Andy and Amy Mangione of Louisville, Ky. and their two boys are just the kind of people who should be helped by ObamaCare. But they recently got a nasty surprise in the mail.
"When I saw the letter when I came home from work," Andy said, describing the large red wording on the envelope from his insurance carrier, "(it said) 'your action required, benefit changes, act now.' Of course I opened it immediately."
It had stunning news. Insurance for the Mangiones and their two boys,which they bought on the individual market, was going to almost triple in 2014 --- from $333 a month to $965.
The insurance carrier made it clear the increase was in order to be compliant with the new health care law.
"This isn't a Cadillac plan, this isn't even a silver plan," Mangione said, referring to higher levels of coverage under ObamaCare.
"This is a high deductible plan where I'm assuming a lot of risk for my health insurance for my family. And nothing has changed, our boys are healthy-- they're young --my wife is healthy. I'm healthy, nothing in our medical history has changed to warrant a tripling of our premiums.
"Well I'm the one that does the budget,” said his wife. "Eventually I've got that coming down the pike that I gotta figure out what we're gonna cut what we're gonna do, to afford a $1,000 a month premium."
Their insurance company, Humana, declined to comment, but the notice to the Mangiones carried this paragraph:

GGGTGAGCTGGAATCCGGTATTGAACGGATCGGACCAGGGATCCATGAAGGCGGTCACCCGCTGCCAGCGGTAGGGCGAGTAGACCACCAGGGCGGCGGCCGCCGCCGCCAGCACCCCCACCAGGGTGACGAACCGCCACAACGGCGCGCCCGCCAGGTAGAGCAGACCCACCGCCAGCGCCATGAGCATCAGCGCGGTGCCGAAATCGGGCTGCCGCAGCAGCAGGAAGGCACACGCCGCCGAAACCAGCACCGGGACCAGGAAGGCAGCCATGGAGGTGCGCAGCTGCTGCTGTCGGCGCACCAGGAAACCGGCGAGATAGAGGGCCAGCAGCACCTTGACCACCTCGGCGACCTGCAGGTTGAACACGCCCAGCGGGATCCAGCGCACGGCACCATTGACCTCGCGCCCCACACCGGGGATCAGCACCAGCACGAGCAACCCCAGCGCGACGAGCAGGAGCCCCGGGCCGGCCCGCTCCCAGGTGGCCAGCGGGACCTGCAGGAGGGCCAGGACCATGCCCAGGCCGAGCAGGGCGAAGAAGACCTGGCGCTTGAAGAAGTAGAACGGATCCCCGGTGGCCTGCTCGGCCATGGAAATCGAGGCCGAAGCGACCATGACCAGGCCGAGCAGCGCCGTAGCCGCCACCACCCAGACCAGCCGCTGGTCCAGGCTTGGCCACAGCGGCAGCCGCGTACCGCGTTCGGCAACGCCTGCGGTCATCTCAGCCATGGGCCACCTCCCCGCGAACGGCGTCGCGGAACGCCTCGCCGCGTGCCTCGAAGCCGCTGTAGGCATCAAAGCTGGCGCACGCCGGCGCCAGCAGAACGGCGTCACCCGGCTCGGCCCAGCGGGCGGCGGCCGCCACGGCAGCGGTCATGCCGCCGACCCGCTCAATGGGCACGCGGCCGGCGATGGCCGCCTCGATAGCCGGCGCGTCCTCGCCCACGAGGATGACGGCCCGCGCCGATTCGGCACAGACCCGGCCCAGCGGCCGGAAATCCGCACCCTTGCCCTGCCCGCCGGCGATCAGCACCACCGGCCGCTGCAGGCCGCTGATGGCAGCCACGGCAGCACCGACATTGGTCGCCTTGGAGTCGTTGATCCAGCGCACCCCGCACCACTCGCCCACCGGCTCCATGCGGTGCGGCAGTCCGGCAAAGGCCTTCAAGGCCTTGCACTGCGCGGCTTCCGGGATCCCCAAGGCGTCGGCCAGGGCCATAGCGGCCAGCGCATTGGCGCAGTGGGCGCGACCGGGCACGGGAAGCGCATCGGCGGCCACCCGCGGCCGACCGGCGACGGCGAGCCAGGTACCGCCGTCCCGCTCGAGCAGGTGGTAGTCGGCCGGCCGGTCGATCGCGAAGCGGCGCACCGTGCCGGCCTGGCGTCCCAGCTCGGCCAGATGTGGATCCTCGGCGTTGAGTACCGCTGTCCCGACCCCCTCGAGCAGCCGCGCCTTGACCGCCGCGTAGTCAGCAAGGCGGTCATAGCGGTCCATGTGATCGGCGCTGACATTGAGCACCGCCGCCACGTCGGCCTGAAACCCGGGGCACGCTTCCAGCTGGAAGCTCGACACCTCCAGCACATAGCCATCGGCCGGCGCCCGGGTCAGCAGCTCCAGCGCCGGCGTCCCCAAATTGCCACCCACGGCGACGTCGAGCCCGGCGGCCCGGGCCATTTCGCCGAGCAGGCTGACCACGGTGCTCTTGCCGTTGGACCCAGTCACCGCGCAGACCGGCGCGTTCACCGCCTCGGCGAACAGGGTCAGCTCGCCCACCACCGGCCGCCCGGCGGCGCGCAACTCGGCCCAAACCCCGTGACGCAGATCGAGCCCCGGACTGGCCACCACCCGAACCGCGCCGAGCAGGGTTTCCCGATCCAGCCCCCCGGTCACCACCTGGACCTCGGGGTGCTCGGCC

" If your policy premium increased, you should know this isn't unique to Humana -- premium increases generally will occur industry-wide.
"Increases aren't based on your individual claims or changes in health status," it continued. "Many other factors go in to your premium including: ACA compliance, including the addition of new essential health benefits."
ACA, of course, is the abbreviation for the President's new law, the Affordable Care Act -- which for the Mangiones will be anything but affordable because the law adds a new tax on every insurance policy and requires a list of additional benefits the Mangiones didn’t want to pay for.
Robert Zirkelbach, spokesman for American Health Insurance Plans, which represents insurers,explained that "for people who currently choose to purchase a high deductible, low premium policy that's more affordable for them, they are now being required to add all these new benefits to their policy.
That," he says, "is also going to add to the cost of their health insurance premiums."
This comes amid a huge debate over whether ObamaCare will raise or lower insurance rates.
For the Mangiones, that answer is abundantly clear.